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Two Step Approach to Optimize Parallel Execution of Multi-join Queries

IP.com Disclosure Number: IPCOM000107715D
Original Publication Date: 1992-Mar-01
Included in the Prior Art Database: 2005-Mar-22
Document File: 3 page(s) / 151K

Publishing Venue

IBM

Related People

Chen, MS: AUTHOR [+3]

Abstract

In this disclosure, we explore inter-operator parallelism for the execution of a multi-join query in a multiprocessor system to minimize the query execution time. Inter-operator parallelism means that different join operators within a query can be executed in parallel by different clusters of processors. The subject of exploiting inter- operator parallelism for the execution of a multi-join query mainly consists of the following two major issues: (i) join sequence scheduling, i.e., scheduling the execution sequence of joins in the query, and (ii) processor allocation, i.e., determining the number of processors for each join obtained in (i) so that the execution time required for the query can be minimized.

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Two Step Approach to Optimize Parallel Execution of Multi-join Queries

       In this disclosure, we explore inter-operator parallelism
for the execution of a multi-join query in a multiprocessor system to
minimize the query execution time.  Inter-operator parallelism means
that different join operators within a query can be executed in
parallel by different clusters of processors.  The subject of
exploiting inter- operator parallelism for the execution of a
multi-join query mainly consists of the following two major issues:
(i) join sequence scheduling, i.e., scheduling the execution sequence
of joins in the query, and (ii) processor allocation, i.e.,
determining the number of processors for each join  obtained in (i)
so that the execution time required for the query can be minimized.
For ease of exposition, the efficiency of the join sequence, measured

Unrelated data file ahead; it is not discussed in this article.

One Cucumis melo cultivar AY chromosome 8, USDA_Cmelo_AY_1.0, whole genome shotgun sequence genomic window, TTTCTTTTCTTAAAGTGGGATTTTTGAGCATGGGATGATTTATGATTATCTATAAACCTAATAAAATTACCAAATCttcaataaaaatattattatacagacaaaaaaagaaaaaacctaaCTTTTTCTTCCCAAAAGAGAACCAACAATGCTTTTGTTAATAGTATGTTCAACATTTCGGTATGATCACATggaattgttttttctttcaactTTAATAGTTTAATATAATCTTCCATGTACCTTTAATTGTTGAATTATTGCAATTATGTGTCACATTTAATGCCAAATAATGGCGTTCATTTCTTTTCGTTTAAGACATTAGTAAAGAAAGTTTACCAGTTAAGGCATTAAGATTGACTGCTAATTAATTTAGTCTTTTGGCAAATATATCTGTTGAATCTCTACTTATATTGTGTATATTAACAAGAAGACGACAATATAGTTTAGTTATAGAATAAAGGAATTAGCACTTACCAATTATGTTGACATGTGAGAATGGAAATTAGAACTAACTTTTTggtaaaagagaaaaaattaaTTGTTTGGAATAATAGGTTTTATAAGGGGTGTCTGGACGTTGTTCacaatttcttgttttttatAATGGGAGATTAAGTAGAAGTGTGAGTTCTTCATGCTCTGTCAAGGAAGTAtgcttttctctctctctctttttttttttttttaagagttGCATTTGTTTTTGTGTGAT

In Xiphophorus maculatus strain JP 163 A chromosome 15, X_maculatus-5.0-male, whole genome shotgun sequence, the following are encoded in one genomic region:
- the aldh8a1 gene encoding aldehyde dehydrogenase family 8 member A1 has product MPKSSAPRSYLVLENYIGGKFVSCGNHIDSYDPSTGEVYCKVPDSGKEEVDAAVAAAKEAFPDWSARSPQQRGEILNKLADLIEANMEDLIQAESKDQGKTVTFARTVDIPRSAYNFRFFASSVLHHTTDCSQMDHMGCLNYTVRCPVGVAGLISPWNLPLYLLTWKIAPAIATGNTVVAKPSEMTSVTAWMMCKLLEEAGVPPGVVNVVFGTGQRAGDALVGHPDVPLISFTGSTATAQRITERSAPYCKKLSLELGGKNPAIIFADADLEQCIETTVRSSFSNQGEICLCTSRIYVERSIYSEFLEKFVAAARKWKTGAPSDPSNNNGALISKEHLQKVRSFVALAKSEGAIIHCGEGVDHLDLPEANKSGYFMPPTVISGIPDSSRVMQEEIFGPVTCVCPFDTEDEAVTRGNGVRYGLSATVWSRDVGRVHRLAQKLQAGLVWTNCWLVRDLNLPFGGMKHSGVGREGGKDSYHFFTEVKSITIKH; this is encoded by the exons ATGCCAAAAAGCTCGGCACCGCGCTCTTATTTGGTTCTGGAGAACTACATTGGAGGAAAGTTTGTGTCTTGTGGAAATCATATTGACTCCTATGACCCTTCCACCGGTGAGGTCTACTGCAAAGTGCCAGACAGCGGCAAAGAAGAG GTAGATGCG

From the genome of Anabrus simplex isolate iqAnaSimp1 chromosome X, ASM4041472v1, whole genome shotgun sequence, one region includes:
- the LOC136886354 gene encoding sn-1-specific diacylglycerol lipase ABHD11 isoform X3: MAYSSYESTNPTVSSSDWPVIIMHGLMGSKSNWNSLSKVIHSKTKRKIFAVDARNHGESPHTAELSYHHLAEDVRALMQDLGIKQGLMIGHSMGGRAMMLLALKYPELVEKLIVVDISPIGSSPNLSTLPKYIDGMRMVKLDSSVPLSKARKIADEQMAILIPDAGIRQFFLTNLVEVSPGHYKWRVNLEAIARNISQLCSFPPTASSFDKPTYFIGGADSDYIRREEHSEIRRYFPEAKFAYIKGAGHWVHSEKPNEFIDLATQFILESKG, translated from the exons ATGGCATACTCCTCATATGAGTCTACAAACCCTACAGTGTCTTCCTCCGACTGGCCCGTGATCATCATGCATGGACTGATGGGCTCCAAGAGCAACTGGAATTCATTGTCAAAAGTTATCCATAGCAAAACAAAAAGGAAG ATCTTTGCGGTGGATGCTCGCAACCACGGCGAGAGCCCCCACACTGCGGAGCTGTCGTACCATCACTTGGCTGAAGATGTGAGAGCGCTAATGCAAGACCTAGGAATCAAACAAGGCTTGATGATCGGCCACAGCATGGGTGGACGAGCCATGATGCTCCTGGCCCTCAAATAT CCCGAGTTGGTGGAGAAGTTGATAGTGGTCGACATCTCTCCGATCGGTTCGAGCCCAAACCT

by its execution on a single processor system, is termed join
sequence efficiency, and the effectiveness of processor allocation,
determined by the speedup achieved over the single processor case, is
termed processor allocation efficiency.  The overall efficiency for
dealing with the above two issues then depends closely on the two
factors.  The join sequences in which the resulting relation of an
intermediate join is only used in the next join are termed sequential
join sequences, and those without such a constraint are termed
general join sequences.  Prior approaches on executing multi-join
queries mostly focused on the use of sequential join sequences.
However, to fully exploit inter-operator  parallelism, we have to
utilize general join sequences.  For the issue of processor
allocation to join operations, the objective in the prior study of
intra-operator parallelism is to determine the processor allocation
which achieves the minimum execution time of a single two- way join.
Such a selection is referred to as operational point selection.  In
exploiting inter-operator parallelism, we are dealing with the
execution of a complex query with multiple joins where different
joins are allowed to be executed in parallel in different clusters of
processors. Thus, to minimize the execution time of a multi-join
query, in addition to operational point selection, requires more
factors, such as execution dependency and system fragmentation, to be
considered for a better processor allocation efficiency.

      We propose a two-step approach to exploit inter-operator
parallelism within a multi-join query to minimize the execution time
of the query in a multiprocessor system.  The two-step approach is
composed of:  (i) scheduling the execution sequence of multiple joins
within a query as if under a single processor environment to optimize
the join sequence efficiency, and (ii) determining the number of
processors to be allocated for the execution of each joint operation
to optimize the processor allocation efficiency.  In the first step,
we apply join sequence heuristics to determine...